Inflation in Spain in July reached its highest level in 38 years, fuelled by runaway food and energy prices, official data showed on Friday.
Consumer prices rose by 10.8 percent on an annual basis this month, up from 10.2 percent in June and the fastest rate since September 1984, the national statistics institute INE said in a statement.
Like most of its European neighbours, Spain is battling an unprecedented surge in inflation as a result of the economic fallout from the war in Ukraine and the reopening of economies after coronavirus lockdowns.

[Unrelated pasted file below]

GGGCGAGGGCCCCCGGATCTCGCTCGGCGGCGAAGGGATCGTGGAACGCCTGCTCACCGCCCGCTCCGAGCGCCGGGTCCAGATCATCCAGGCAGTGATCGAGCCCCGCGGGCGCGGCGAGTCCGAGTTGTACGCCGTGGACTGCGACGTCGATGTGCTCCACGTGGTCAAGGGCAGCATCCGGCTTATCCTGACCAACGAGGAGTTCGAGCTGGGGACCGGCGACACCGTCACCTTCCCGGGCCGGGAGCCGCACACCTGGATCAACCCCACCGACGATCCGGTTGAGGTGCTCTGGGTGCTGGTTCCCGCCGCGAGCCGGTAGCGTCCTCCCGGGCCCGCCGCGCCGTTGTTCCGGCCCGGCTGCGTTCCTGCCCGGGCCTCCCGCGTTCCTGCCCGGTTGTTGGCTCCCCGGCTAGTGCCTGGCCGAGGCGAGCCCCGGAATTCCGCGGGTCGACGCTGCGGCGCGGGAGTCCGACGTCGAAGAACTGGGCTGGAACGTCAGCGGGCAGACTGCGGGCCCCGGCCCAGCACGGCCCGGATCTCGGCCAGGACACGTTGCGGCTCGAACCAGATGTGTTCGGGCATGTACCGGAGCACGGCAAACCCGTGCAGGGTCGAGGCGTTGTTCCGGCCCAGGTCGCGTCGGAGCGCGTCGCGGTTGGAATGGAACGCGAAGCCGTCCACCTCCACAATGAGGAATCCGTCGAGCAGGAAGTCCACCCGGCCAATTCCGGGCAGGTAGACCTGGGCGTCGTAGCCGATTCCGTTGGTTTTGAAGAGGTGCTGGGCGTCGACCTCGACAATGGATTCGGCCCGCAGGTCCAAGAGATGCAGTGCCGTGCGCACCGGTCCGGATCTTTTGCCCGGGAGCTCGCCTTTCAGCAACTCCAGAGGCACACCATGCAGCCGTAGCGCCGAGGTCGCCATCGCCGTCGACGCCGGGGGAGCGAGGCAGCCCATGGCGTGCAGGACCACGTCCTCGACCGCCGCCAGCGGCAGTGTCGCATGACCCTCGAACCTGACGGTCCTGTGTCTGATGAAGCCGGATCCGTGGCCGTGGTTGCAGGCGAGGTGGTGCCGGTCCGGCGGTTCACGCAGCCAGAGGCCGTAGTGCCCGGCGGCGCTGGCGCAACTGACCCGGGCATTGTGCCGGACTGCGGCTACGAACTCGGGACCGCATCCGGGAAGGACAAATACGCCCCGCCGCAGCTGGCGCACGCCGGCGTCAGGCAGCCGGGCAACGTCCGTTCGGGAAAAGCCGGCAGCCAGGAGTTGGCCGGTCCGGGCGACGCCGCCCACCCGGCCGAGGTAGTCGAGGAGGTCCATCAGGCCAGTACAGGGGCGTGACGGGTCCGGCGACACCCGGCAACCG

Already on Tuesday, Economy Minister Nadia Calvino warned that inflation constituted “the main challenge for the Spanish economy.”
The government — which is expecting inflation to slow somewhat in the second half of the year but remain elevated — has unveiled a series of measures to help households and businesses cope with the cost-of-living crisis, such as fuel subsidies and lower electricity taxes.
According to Socialist Prime Minister Pedro Sanchez, the measures amount to 30 billion euros ($31 billion), or 2.3 percent of Spain’s GDP.